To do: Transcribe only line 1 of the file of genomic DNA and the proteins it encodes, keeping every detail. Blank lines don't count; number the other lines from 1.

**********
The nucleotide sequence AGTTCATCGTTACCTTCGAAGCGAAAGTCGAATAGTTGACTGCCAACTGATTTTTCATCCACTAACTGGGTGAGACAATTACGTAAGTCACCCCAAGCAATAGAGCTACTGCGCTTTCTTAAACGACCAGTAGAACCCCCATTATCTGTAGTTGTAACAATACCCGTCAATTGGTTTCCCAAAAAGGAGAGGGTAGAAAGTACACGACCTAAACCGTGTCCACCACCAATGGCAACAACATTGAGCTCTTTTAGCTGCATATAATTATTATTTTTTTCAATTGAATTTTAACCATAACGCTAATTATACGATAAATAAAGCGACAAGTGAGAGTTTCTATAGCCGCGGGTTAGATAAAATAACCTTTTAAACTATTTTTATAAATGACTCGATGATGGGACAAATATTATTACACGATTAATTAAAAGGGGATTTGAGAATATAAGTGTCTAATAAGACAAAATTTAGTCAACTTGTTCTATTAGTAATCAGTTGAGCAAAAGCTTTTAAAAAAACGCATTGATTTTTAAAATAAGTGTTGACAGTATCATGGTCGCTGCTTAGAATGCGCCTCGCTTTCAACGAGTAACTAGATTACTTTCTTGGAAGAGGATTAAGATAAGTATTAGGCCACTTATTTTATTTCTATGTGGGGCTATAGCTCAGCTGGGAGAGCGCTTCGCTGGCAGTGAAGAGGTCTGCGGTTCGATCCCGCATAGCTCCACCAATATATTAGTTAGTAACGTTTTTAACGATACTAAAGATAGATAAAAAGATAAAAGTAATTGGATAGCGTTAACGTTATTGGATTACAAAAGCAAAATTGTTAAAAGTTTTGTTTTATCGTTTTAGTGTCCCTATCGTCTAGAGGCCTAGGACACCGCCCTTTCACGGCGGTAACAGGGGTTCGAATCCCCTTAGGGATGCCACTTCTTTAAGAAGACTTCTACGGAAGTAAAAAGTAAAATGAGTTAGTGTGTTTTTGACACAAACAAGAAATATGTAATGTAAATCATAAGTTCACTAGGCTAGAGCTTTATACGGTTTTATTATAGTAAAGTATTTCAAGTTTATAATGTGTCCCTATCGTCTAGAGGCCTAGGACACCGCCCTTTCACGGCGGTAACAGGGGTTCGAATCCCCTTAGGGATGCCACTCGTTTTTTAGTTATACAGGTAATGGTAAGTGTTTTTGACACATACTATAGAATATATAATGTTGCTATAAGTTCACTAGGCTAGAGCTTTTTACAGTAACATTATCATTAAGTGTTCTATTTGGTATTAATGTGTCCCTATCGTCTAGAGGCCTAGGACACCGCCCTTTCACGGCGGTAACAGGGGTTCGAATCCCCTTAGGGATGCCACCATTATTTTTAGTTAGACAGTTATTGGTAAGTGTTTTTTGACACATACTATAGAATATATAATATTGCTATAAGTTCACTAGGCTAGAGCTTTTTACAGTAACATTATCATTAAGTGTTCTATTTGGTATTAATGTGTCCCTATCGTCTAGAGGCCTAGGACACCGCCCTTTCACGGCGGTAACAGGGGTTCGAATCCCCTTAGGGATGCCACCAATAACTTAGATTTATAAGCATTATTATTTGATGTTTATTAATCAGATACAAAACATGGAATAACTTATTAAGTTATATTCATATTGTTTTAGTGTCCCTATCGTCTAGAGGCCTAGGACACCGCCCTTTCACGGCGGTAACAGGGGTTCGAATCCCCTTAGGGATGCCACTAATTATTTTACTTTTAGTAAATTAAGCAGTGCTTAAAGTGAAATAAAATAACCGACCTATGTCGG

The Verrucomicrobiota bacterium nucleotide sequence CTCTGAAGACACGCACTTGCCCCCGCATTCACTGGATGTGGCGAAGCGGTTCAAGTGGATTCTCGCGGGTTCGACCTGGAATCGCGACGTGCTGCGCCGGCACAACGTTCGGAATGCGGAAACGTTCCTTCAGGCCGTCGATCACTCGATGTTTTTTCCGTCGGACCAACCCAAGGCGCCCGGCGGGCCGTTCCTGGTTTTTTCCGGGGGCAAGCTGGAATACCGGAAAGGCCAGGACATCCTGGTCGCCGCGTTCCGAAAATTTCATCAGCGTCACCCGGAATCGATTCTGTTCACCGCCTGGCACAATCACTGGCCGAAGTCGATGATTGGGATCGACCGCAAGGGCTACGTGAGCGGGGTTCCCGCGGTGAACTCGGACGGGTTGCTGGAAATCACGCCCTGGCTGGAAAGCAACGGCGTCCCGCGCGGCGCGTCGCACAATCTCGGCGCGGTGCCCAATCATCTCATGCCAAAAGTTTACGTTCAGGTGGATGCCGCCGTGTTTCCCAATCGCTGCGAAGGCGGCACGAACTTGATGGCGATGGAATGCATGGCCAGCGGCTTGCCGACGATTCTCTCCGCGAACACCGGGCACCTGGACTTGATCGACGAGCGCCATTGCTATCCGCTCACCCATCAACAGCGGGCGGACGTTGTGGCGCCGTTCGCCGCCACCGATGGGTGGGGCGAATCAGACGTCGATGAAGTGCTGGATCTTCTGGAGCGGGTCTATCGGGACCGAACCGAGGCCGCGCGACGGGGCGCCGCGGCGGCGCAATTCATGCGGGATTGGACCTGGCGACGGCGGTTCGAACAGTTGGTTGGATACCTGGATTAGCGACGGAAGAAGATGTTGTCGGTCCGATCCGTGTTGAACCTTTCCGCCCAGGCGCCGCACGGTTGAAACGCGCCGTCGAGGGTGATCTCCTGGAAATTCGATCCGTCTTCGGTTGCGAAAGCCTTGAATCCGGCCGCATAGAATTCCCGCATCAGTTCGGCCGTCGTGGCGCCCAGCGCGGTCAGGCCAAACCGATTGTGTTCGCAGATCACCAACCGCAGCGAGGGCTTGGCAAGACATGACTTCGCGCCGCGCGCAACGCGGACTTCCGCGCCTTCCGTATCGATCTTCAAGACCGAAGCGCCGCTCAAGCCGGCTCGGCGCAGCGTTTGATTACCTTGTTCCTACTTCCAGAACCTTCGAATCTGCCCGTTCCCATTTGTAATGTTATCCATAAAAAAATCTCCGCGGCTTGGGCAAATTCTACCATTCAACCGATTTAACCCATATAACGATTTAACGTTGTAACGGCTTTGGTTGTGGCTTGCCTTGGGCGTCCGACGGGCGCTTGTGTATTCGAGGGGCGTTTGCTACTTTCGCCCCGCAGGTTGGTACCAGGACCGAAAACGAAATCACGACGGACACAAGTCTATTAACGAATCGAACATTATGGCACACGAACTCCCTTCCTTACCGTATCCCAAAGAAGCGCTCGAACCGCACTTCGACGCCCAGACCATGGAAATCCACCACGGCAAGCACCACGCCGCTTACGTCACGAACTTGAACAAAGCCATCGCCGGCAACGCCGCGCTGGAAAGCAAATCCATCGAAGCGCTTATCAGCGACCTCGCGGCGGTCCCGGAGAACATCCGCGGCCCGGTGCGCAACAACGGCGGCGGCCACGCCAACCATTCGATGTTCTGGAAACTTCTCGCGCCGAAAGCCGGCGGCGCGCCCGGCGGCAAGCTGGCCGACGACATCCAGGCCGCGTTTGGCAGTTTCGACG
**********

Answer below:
The nucleotide sequence AGTTCATCGTTACCTTCGAAGCGAAAGTCGAATAGTTGACTGCCAACTGATTTTTCATCCACTAACTGGGTGAGACAATTACGTAAGTCACCCCAAGCAATAGAGCTACTGCGCTTTCTTAAACGACCAGTAGAACCCCCATTATCTGTAGTTGTAACAATACCCGTCAATTGGTTTCCCAAAAAGGAGAGGGTAGAAAGTACACGACCTAAACCGTGTCCACCACCAATGGCAACAACATTGAGCTCTTTTAGCTGCATATAATTATTATTTTTTTCAATTGAATTTTAACCATAACGCTAATTATACGATAAATAAAGCGACAAGTGAGAGTTTCTATAGCCGCGGGTTAGATAAAATAACCTTTTAAACTATTTTTATAAATGACTCGATGATGGGACAAATATTATTACACGATTAATTAAAAGGGGATTTGAGAATATAAGTGTCTAATAAGACAAAATTTAGTCAACTTGTTCTATTAGTAATCAGTTGAGCAAAAGCTTTTAAAAAAACGCATTGATTTTTAAAATAAGTGTTGACAGTATCATGGTCGCTGCTTAGAATGCGCCTCGCTTTCAACGAGTAACTAGATTACTTTCTTGGAAGAGGATTAAGATAAGTATTAGGCCACTTATTTTATTTCTATGTGGGGCTATAGCTCAGCTGGGAGAGCGCTTCGCTGGCAGTGAAGAGGTCTGCGGTTCGATCCCGCATAGCTCCACCAATATATTAGTTAGTAACGTTTTTAACGATACTAAAGATAGATAAAAAGATAAAAGTAATTGGATAGCGTTAACGTTATTGGATTACAAAAGCAAAATTGTTAAAAGTTTTGTTTTATCGTTTTAGTGTCCCTATCGTCTAGAGGCCTAGGACACCGCCCTTTCACGGCGGTAACAGGGGTTCGAATCCCCTTAGGGATGCCACTTCTTTAAGAAGACTTCTACGGAAGTAAAAAGTAAAATGAGTTAGTGTGTTTTTGACACAAACAAGAAATATGTAATGTAAATCATAAGTTCACTAGGCTAGAGCTTTATACGGTTTTATTATAGTAAAGTATTTCAAGTTTATAATGTGTCCCTATCGTCTAGAGGCCTAGGACACCGCCCTTTCACGGCGGTAACAGGGGTTCGAATCCCCTTAGGGATGCCACTCGTTTTTTAGTTATACAGGTAATGGTAAGTGTTTTTGACACATACTATAGAATATATAATGTTGCTATAAGTTCACTAGGCTAGAGCTTTTTACAGTAACATTATCATTAAGTGTTCTATTTGGTATTAATGTGTCCCTATCGTCTAGAGGCCTAGGACACCGCCCTTTCACGGCGGTAACAGGGGTTCGAATCCCCTTAGGGATGCCACCATTATTTTTAGTTAGACAGTTATTGGTAAGTGTTTTTTGACACATACTATAGAATATATAATATTGCTATAAGTTCACTAGGCTAGAGCTTTTTACAGTAACATTATCATTAAGTGTTCTATTTGGTATTAATGTGTCCCTATCGTCTAGAGGCCTAGGACACCGCCCTTTCACGGCGGTAACAGGGGTTCGAATCCCCTTAGGGATGCCACCAATAACTTAGATTTATAAGCATTATTATTTGATGTTTATTAATCAGATACAAAACATGGAATAACTTATTAAGTTATATTCATATTGTTTTAGTGTCCCTATCGTCTAGAGGCCTAGGACACCGCCCTTTCACGGCGGTAACAGGGGTTCGAATCCCCTTAGGGATGCCACTAATTATTTTACTTTTAGTAAATTAAGCAGTGCTTAAAGTGAAATAAAATAACCGACCTATGTCGG